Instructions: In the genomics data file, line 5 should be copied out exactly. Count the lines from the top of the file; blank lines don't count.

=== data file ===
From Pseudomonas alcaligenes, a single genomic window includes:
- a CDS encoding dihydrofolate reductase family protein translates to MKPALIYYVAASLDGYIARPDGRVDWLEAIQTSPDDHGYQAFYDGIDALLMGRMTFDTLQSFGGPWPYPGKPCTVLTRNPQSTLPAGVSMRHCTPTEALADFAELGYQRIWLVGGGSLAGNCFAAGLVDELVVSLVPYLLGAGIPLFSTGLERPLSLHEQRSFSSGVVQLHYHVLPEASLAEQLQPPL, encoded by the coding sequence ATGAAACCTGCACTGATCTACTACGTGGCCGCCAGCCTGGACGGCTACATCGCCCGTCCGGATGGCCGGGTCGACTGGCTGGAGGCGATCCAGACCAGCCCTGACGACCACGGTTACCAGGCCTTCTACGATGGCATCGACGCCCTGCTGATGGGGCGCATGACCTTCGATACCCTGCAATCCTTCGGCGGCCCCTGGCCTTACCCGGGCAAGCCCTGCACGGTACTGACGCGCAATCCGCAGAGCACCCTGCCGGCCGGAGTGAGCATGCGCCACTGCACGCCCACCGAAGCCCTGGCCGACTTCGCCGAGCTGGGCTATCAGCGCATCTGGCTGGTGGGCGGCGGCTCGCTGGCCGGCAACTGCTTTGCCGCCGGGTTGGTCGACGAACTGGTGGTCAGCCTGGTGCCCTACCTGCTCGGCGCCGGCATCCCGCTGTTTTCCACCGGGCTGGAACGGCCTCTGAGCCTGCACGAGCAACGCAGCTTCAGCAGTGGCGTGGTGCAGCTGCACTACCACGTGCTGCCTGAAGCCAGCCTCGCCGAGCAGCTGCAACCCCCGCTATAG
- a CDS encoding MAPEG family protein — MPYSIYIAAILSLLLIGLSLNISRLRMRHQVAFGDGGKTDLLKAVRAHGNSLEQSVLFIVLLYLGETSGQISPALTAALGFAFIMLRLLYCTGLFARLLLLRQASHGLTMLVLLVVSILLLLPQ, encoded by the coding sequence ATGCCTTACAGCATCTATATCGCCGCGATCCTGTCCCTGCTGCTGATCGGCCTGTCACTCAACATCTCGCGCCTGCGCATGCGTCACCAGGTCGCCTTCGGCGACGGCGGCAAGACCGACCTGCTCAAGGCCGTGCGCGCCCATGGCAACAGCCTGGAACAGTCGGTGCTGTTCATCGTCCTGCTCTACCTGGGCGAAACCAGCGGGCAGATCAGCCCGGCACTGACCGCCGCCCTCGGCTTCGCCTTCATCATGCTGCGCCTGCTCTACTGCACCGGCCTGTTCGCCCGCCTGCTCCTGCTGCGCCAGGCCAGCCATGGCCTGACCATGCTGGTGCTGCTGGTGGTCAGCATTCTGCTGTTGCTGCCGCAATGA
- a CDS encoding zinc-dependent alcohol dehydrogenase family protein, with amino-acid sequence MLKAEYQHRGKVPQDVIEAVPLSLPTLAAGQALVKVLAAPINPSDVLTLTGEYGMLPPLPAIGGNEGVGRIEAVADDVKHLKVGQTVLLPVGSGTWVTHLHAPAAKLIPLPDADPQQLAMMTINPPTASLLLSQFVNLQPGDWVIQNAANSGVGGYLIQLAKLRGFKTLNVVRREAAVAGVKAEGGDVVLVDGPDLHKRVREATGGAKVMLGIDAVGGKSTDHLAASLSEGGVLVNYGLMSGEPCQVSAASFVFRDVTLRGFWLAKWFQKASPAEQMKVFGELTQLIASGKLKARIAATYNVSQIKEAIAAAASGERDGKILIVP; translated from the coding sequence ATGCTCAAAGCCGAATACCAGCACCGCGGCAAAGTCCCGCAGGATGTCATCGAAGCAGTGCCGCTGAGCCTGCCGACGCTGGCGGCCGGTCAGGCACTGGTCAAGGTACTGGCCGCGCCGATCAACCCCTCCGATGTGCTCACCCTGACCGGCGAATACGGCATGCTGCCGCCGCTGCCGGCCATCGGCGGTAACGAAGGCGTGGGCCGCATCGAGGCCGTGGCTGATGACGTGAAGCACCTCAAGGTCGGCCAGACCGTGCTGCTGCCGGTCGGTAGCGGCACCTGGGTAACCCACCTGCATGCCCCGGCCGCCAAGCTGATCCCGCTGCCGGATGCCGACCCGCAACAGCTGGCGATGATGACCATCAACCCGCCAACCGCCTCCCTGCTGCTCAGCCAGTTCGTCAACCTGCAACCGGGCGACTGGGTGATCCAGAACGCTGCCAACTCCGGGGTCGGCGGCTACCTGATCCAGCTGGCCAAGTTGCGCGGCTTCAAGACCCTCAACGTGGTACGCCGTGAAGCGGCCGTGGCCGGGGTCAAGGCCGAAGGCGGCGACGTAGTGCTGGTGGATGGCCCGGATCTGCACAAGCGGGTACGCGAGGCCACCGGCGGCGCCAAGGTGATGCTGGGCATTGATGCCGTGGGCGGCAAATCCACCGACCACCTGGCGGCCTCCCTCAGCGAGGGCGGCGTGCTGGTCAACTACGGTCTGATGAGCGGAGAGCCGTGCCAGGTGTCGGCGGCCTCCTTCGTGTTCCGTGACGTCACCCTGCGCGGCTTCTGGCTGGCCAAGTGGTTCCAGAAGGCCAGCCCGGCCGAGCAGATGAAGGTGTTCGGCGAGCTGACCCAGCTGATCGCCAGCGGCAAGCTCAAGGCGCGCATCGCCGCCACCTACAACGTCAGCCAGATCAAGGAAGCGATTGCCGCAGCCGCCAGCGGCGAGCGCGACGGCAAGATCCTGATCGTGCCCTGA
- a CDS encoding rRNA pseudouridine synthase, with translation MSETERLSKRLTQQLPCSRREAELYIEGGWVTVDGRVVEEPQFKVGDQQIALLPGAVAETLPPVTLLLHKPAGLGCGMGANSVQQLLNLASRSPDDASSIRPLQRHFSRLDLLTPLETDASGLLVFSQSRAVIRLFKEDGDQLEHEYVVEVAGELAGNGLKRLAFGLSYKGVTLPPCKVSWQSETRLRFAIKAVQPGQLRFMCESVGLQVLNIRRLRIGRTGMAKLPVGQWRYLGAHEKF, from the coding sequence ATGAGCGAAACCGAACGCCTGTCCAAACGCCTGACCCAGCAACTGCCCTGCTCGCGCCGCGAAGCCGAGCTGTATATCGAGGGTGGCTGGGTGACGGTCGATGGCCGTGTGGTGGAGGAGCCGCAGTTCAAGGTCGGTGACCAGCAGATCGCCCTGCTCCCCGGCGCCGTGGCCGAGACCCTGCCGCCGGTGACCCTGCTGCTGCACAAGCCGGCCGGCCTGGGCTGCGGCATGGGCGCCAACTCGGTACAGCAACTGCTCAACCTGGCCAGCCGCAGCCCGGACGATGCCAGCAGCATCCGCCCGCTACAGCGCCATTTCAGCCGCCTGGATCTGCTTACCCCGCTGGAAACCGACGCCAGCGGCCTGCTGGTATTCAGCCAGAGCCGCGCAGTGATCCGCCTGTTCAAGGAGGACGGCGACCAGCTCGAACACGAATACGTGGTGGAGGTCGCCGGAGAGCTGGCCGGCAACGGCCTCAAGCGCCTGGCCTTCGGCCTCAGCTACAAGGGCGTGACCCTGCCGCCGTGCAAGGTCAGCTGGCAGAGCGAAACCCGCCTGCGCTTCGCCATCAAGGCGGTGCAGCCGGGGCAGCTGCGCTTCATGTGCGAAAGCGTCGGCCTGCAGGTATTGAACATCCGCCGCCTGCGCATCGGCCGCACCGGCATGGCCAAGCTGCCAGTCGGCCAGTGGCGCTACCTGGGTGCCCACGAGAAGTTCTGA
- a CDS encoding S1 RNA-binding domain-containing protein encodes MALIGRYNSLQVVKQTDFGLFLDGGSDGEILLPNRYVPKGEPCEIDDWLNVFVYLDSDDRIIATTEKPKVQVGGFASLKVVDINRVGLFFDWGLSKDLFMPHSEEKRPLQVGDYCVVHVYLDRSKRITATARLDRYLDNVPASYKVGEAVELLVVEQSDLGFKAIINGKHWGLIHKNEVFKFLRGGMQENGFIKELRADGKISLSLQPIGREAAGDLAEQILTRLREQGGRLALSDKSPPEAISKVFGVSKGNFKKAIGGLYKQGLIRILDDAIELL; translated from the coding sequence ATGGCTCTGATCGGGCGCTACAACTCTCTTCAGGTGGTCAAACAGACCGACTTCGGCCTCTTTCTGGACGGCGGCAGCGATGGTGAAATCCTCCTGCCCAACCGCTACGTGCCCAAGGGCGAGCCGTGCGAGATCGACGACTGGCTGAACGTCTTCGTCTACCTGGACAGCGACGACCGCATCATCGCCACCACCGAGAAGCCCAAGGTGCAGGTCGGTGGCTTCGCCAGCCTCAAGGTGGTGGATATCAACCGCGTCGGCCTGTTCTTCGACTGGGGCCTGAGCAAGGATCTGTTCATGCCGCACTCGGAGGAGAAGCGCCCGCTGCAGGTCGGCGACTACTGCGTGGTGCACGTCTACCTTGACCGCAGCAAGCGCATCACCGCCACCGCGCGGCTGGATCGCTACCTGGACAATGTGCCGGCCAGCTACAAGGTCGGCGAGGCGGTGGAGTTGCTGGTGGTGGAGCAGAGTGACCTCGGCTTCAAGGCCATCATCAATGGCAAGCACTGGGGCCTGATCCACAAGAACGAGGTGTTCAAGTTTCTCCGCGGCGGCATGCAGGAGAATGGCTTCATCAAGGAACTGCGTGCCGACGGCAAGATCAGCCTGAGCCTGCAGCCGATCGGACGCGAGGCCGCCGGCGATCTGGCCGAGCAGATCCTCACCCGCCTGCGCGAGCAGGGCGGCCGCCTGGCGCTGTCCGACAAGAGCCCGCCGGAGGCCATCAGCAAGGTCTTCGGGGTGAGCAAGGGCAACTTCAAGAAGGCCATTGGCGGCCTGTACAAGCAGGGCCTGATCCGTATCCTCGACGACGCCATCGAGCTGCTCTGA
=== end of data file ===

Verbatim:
- a CDS encoding rRNA pseudouridine synthase, with translation MSETERLSKRLTQQLPCSRREAELYIEGGWVTVDGRVVEEPQFKVGDQQIALLPGAVAETLPPVTLLLHKPAGLGCGMGANSVQQLLNLASRSPDDASSIRPLQRHFSRLDLLTPLETDASGLLVFSQSRAVIRLFKEDGDQLEHEYVVEVAGELAGNGLKRLAFGLSYKGVTLPPCKVSWQSETRLRFAIKAVQPGQLRFMCESVGLQVLNIRRLRIGRTGMAKLPVGQWRYLGAHEKF, from the coding sequence ATGAGCGAAACCGAACGCCTGTCCAAACGCCTGACCCAGCAACTGCCCTGCTCGCGCCGCGAAGCCGAGCTGTATATCGAGGGTGGCTGGGTGACGGTCGATGGCCGTGTGGTGGAGGAGCCGCAGTTCAAGGTCGGTGACCAGCAGATCGCCCTGCTCCCCGGCGCCGTGGCCGAGACCCTGCCGCCGGTGACCCTGCTGCTGCACAAGCCGGCCGGCCTGGGCTGCGGCATGGGCGCCAACTCGGTACAGCAACTGCTCAACCTGGCCAGCCGCAGCCCGGACGATGCCAGCAGCATCCGCCCGCTACAGCGCCATTTCAGCCGCCTGGATCTGCTTACCCCGCTGGAAACCGACGCCAGCGGCCTGCTGGTATTCAGCCAGAGCCGCGCAGTGATCCGCCTGTTCAAGGAGGACGGCGACCAGCTCGAACACGAATACGTGGTGGAGGTCGCCGGAGAGCTGGCCGGCAACGGCCTCAAGCGCCTGGCCTTCGGCCTCAGCTACAAGGGCGTGACCCTGCCGCCGTGCAAGGTCAGCTGGCAGAGCGAAACCCGCCTGCGCTTCGCCATCAAGGCGGTGCAGCCGGGGCAGCTGCGCTTCATGTGCGAAAGCGTCGGCCTGCAGGTATTGAACATCCGCCGCCTGCGCATCGGCCGCACCGGCATGGCCAAGCTGCCAGTCGGCCAGTGGCGCTACCTGGGTGCCCACGAGAAGTTCTGA